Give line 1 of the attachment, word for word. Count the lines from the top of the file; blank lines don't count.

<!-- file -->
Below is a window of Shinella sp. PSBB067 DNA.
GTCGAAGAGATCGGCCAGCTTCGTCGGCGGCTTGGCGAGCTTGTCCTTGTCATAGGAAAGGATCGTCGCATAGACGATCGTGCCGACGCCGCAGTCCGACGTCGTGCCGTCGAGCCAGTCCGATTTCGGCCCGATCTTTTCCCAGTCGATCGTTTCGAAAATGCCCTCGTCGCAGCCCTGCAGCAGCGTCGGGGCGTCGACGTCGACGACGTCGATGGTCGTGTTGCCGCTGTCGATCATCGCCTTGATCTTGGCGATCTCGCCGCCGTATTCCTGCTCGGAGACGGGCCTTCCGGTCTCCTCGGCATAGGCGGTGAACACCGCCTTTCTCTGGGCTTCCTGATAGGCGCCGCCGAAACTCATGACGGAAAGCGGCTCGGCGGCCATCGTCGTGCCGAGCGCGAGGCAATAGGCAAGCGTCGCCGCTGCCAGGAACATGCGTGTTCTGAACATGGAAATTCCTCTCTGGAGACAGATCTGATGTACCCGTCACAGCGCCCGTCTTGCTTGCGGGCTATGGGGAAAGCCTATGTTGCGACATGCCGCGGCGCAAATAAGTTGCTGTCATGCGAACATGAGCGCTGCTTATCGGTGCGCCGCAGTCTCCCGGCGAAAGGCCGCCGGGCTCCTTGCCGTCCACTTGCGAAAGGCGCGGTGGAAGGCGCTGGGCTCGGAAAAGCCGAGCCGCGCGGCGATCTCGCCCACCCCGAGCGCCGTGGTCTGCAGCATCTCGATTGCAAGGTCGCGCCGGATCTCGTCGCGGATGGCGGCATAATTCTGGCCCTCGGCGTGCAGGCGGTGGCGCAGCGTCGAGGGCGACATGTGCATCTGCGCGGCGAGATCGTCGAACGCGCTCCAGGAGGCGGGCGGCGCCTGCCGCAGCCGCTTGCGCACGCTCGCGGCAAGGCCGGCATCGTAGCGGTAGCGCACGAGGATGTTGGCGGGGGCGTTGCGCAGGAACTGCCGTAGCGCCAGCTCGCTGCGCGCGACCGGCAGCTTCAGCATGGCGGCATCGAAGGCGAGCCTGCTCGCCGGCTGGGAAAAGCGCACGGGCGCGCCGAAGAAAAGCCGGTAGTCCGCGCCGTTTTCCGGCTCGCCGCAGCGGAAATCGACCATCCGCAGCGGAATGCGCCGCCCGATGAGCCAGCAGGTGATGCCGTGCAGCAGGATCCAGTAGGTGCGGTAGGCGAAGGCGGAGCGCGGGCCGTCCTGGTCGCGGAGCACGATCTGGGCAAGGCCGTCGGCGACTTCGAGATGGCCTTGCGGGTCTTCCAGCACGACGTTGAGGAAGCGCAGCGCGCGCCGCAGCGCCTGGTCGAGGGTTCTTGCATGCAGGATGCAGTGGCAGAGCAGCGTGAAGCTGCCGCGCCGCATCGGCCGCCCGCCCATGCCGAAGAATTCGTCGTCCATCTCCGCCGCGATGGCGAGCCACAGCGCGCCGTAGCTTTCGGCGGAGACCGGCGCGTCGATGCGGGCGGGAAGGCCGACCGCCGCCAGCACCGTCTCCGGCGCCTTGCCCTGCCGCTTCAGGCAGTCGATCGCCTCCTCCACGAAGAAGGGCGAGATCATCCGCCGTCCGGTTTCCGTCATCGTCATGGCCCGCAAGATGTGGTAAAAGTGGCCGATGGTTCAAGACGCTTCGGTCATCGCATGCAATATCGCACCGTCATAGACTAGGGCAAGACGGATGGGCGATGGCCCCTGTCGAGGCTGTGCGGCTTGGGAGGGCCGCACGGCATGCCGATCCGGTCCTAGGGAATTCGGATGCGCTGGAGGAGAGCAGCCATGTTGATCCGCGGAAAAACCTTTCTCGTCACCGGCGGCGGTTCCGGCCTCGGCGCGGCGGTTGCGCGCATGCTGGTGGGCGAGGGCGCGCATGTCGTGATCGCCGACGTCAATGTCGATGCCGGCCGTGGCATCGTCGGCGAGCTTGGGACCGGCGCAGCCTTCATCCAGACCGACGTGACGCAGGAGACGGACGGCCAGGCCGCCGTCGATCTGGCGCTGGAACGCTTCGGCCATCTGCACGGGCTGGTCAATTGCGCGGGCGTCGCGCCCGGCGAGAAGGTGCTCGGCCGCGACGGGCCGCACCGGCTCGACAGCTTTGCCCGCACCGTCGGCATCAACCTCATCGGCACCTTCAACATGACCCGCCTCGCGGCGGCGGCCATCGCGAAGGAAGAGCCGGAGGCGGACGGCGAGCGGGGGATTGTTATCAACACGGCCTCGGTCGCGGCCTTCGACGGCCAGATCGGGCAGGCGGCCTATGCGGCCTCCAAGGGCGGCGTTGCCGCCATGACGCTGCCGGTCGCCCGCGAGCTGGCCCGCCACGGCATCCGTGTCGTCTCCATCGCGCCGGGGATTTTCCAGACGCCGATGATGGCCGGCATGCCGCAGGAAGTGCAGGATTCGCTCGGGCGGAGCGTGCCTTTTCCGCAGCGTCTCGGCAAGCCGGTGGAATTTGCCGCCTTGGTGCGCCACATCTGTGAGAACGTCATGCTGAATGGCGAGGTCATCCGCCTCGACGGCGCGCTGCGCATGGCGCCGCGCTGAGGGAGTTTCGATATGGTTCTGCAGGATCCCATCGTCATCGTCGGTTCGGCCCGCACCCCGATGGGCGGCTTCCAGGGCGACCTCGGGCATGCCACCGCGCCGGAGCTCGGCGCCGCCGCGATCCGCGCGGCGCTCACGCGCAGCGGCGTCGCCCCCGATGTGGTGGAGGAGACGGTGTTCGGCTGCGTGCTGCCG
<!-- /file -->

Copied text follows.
Below is a window of Shinella sp. PSBB067 DNA.